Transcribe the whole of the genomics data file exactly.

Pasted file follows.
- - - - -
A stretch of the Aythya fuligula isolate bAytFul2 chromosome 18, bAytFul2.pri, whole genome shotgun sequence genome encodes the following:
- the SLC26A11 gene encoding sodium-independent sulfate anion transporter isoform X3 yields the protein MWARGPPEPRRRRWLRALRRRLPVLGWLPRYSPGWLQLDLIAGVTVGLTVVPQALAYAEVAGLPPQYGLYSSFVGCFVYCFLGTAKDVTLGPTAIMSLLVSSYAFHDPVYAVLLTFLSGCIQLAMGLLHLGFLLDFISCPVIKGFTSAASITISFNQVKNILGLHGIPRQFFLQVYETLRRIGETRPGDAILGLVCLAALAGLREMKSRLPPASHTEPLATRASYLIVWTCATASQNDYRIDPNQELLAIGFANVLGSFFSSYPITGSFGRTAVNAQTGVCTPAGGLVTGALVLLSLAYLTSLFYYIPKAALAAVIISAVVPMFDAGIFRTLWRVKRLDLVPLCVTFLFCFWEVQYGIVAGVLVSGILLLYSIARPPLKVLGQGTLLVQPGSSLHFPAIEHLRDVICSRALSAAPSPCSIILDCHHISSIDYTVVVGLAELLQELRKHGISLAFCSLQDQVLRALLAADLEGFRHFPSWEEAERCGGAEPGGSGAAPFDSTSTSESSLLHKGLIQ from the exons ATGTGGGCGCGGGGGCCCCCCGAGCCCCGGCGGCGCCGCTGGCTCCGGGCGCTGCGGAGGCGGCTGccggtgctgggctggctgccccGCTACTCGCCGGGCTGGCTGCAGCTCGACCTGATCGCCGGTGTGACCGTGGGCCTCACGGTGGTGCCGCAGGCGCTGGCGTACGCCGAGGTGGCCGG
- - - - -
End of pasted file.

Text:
A stretch of the Aythya fuligula isolate bAytFul2 chromosome 18, bAytFul2.pri, whole genome shotgun sequence genome encodes the following:
- the SLC26A11 gene encoding sodium-independent sulfate anion transporter isoform X3 yields the protein MWARGPPEPRRRRWLRALRRRLPVLGWLPRYSPGWLQLDLIAGVTVGLTVVPQALAYAEVAGLPPQYGLYSSFVGCFVYCFLGTAKDVTLGPTAIMSLLVSSYAFHDPVYAVLLTFLSGCIQLAMGLLHLGFLLDFISCPVIKGFTSAASITISFNQVKNILGLHGIPRQFFLQVYETLRRIGETRPGDAILGLVCLAALAGLREMKSRLPPASHTEPLATRASYLIVWTCATASQNDYRIDPNQELLAIGFANVLGSFFSSYPITGSFGRTAVNAQTGVCTPAGGLVTGALVLLSLAYLTSLFYYIPKAALAAVIISAVVPMFDAGIFRTLWRVKRLDLVPLCVTFLFCFWEVQYGIVAGVLVSGILLLYSIARPPLKVLGQGTLLVQPGSSLHFPAIEHLRDVICSRALSAAPSPCSIILDCHHISSIDYTVVVGLAELLQELRKHGISLAFCSLQDQVLRALLAADLEGFRHFPSWEEAERCGGAEPGGSGAAPFDSTSTSESSLLHKGLIQ from the exons ATGTGGGCGCGGGGGCCCCCCGAGCCCCGGCGGCGCCGCTGGCTCCGGGCGCTGCGGAGGCGGCTGccggtgctgggctggctgccccGCTACTCGCCGGGCTGGCTGCAGCTCGACCTGATCGCCGGTGTGACCGTGGGCCTCACGGTGGTGCCGCAGGCGCTGGCGTACGCCGAGGTGGCCGG